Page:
Adjusted Reality

“Reality can be beaten with enough imagination.” – Mark Twain

Month: April 2018 Page 1 of 2

Bike tourism in my hometown

This cycle (of cycling) has been about MINIMAL training, which means when I do hop on my bike, it’s werk werk werk, for the most part.

However, all work makes Jill a dull girl so on Sunday, we set out to go play bikes like it was 2017.

Around 11am, we decided to leave from the house and head south towards downtown via Shoal Creek.  The first part of the ride is super fun because you’re whizzing down hills.  It was just before noon and gorgeous and sunny and not too hot and life was grand, once we figured out which side of the path was actually open.

However, we got stopped right in front of this work of art we hadn’t seen before, so it was not all for naught.

We stopped for every single bridge we can find.  Because we love bridges.

Once we got downtown it was super fun to play tourist and take pictures and enjoy the city.  I always forget that we live here, even if it’s less than 10 miles away.

This was the actual destination of the day.  We had yet to make it to the Forever Bikes art installation and we had to rectify that fact.  We took lots of solo pictures and then a kind police officer on a bike offered to take one with us both.  He then chatted with us about some routes around the area.  As we rode off, Zliten noted that he was really nice.  I said, “Hey, if you got paid to ride your bike all day, wouldn’t you be nice too?”.  #goals

While I have my bones to pick with the city on some of the choices they’ve made for pedestrian and cycling access and transportation, there are some places that are pretty spectacular – Downtown Austin being one of them.  It’s neat to go through areas that look like they are completely in the middle of nowhere, and then see them juxtaposed with tall building peeking out around them if you look at a different angle.

It was a lot of fun being a bike tourist that day!  Austin’s skyline is a pretty spectacular backdrop for cycling.  However, riding in traffic and crowds is definitely something that should be experienced in short doses, so we headed back north fairly quickly.

I’ve run past this statue every year at the 3M Half Marathon.  However, it’s around mile 12 when you’re almost done and in a lot of pain, and I’ve never looked up and noticed it.  It was kind of cool.  While it’s optimistic to say I’ll be in any less pain at mile 12, I’ll try and look for it next year.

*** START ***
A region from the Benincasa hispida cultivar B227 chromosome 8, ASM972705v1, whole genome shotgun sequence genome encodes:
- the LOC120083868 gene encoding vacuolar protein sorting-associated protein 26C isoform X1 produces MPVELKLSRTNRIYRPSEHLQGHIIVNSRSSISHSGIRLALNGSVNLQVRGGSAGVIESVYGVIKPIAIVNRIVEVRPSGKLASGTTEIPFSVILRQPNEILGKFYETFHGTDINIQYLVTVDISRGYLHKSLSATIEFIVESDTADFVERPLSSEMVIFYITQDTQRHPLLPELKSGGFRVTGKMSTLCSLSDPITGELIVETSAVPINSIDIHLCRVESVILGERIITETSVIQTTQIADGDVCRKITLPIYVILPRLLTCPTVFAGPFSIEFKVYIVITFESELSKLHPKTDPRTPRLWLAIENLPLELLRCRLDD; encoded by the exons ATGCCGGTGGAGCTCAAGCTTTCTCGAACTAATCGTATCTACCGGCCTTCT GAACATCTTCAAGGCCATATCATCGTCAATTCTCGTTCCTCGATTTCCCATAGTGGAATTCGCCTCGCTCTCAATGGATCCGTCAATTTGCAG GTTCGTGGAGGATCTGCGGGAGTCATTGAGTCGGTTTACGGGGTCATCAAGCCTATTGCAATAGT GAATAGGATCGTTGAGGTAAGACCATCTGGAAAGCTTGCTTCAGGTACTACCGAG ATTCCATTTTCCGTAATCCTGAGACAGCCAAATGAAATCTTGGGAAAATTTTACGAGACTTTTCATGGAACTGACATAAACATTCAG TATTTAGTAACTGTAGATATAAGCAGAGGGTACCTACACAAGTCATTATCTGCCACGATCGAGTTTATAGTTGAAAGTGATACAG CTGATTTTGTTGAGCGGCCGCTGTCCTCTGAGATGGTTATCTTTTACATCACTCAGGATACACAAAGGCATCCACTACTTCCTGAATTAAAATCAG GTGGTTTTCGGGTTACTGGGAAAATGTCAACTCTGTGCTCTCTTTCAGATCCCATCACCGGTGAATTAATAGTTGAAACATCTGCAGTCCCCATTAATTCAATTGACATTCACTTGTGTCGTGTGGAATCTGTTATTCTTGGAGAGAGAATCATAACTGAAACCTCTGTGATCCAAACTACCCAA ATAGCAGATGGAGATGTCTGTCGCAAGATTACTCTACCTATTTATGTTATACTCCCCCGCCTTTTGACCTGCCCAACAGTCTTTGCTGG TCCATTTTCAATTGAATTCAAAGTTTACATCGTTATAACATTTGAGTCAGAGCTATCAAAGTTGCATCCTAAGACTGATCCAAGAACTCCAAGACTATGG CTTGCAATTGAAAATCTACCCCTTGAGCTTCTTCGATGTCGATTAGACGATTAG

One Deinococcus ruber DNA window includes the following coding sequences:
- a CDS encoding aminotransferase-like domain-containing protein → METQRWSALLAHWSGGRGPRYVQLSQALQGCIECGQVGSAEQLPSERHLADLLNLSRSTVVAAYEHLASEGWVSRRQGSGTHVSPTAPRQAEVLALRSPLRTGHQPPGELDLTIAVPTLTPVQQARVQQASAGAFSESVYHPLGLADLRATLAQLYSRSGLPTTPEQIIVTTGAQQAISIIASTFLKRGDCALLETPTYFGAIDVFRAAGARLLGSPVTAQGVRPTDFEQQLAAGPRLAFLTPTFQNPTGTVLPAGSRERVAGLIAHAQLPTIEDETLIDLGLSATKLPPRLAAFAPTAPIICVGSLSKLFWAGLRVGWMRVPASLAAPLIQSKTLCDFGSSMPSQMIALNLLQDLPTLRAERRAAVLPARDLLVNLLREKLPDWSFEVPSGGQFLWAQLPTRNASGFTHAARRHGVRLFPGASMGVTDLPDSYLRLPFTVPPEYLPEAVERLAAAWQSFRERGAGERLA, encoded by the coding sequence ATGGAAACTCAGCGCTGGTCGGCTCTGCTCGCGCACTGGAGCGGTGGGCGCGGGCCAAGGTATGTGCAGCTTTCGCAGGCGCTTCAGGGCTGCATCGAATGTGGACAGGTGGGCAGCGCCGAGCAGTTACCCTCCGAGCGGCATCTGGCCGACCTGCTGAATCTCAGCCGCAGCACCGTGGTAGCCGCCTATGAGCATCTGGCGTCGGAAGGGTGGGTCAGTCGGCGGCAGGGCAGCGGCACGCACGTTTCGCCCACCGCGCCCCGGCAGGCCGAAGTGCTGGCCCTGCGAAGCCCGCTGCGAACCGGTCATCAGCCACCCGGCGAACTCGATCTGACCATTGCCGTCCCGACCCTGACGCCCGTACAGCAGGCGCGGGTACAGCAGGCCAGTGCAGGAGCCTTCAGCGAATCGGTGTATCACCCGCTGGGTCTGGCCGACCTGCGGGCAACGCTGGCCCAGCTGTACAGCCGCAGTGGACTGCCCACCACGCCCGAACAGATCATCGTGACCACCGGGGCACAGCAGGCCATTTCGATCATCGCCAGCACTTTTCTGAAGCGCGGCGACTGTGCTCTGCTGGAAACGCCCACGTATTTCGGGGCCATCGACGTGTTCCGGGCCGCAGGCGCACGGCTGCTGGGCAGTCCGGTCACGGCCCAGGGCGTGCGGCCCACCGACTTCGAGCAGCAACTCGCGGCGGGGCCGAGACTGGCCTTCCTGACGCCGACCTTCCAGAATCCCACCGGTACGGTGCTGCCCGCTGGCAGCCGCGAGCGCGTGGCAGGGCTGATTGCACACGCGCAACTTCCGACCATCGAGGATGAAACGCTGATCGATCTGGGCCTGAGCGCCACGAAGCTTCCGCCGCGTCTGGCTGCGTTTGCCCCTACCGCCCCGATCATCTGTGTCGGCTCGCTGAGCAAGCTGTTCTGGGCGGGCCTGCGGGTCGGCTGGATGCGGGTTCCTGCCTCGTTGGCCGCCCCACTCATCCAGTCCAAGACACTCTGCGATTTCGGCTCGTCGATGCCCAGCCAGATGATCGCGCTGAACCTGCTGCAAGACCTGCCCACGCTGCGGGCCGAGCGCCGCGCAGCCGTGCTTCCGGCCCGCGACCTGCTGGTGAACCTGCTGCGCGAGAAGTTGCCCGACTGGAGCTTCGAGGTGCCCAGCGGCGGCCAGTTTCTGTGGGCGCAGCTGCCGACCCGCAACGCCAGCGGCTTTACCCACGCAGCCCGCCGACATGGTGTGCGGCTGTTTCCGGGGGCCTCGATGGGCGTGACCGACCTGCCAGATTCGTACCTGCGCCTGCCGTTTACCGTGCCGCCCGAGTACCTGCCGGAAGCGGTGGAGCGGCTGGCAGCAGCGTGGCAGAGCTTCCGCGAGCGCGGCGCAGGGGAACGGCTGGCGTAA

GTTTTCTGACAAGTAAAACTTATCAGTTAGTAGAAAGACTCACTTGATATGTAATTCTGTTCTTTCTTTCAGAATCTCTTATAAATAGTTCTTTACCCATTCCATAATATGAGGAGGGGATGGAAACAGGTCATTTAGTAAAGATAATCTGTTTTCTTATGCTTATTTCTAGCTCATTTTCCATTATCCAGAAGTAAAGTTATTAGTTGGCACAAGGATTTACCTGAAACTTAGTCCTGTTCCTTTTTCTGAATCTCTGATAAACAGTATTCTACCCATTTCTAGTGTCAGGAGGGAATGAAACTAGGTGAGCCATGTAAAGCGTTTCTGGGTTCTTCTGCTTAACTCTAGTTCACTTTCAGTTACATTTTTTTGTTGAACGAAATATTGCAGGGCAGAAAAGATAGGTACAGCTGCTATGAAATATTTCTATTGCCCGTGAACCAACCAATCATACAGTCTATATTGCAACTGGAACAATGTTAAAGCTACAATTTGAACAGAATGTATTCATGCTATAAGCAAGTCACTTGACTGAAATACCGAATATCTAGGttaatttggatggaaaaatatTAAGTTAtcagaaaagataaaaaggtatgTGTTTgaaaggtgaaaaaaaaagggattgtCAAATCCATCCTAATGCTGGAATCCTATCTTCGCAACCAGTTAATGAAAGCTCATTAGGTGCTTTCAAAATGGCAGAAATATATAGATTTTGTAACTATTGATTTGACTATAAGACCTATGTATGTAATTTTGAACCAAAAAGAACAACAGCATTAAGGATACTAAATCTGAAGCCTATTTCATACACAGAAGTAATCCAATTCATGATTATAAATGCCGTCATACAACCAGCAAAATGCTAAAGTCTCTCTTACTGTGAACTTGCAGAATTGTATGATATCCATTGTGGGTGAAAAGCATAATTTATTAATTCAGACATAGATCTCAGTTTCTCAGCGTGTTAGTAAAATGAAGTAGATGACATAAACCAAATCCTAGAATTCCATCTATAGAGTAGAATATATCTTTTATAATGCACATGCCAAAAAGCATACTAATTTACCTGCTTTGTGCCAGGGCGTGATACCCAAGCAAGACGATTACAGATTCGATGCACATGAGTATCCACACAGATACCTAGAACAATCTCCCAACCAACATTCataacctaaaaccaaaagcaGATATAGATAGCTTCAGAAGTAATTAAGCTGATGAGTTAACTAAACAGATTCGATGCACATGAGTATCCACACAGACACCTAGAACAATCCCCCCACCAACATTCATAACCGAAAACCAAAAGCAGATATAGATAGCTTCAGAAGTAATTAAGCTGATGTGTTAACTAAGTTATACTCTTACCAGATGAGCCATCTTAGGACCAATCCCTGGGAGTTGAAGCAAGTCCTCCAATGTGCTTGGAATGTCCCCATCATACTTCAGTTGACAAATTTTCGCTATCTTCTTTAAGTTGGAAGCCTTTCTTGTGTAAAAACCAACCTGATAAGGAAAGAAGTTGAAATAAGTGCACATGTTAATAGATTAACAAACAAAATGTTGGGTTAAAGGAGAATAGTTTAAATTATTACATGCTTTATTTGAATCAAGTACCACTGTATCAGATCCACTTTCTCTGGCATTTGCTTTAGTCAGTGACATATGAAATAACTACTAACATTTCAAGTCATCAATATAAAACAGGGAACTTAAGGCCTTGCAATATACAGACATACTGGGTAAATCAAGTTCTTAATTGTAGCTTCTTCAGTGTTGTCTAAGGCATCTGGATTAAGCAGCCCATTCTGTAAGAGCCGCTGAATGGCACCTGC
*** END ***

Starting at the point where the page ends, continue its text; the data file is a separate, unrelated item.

This is the bridge (that connects Shoal Creek to Burnet) on which I realized that I was cranky.  And how do you solve cranky on the bike?  You eat!  Zliten and I enjoyed the view and split a salted caramel RX bar and it was life itself.

We had to pay a visit to the spider bunny tree on the way home.  The backstory here: a tree fell down in their yard during a giant storm.  It looked like a spider.  Instead of having it removed, they just dress it up for holidays.  <3 you, Austin, so much.

One more bridge crossing, after doing a few laps of Great Northern/Shoal Creek.  It seemed fitting to do that on the one year anniversary of our completion of Ironman Texas, since we trained there a lot (to the tune of 33 loops on the TT bikes one day).  Then, we set up Zliten’s 360 camera and rode circles around it in the cul-de-sac and a nice lady watched from her yard and offered to spray us with her garden hose.

And the ride ended where all cycling adventures should – Desano’s Pizza.  Since I’ve been working on #projectraceweight I haven’t been there in a while, and they missed us.  Believe me, we probably missed them more.  This pizza with broccoli rabe, sausage, scamorza, mozzarella di bufala, pecorino, and romano is a little slice (haha) of heaven.

We couldn’t help but to spend some more time away from chores and adulting enjoying the rest of the day outside in the backyard reading and relaxing.  Soon, summer will steal away the pleasant afternoons (at least, when not submerged in a body of water), so we made the most of a most perfect afternoon.  Going on a micro-vacation in my own ‘hood was just what I needed last weekend!

One year ago, this weekend, and my cup of f*cks

Approximately one year ago today I was bleary eyed in a hotel lobby, on about 6 hours of sleep, stuffing my face full of an embarrassing amount of waffles and cereal and potatoes and sausage and pretty much anything else I could get my hands on for the next two days.

Eff you this day last year feature.  Don’t you know I’m on a diet?

No, I wasn’t hungover, at least in the traditional sense.  I had just, less than 12 hours before that (yep, I definitely made the most of my entry fee and took almost 16 hours) finished my first Ironman.  It was one of the most challenging, fun, difficult, memorable, and amazing days thus far.  I can barely tell you what I had for dinner two days ago, but I can remember most of April 22nd, 2017 incredibly vividly, from the long walk from T1 to the random porta potty line in the middle of nowhere to the swim start, to sprawling out on a really uncomfortable bench at about 12:30am with all the gear and two bikes while Zliten attempted to hitch a ride to his car.  And, y’know, the 140.6 miles of actual racing in between.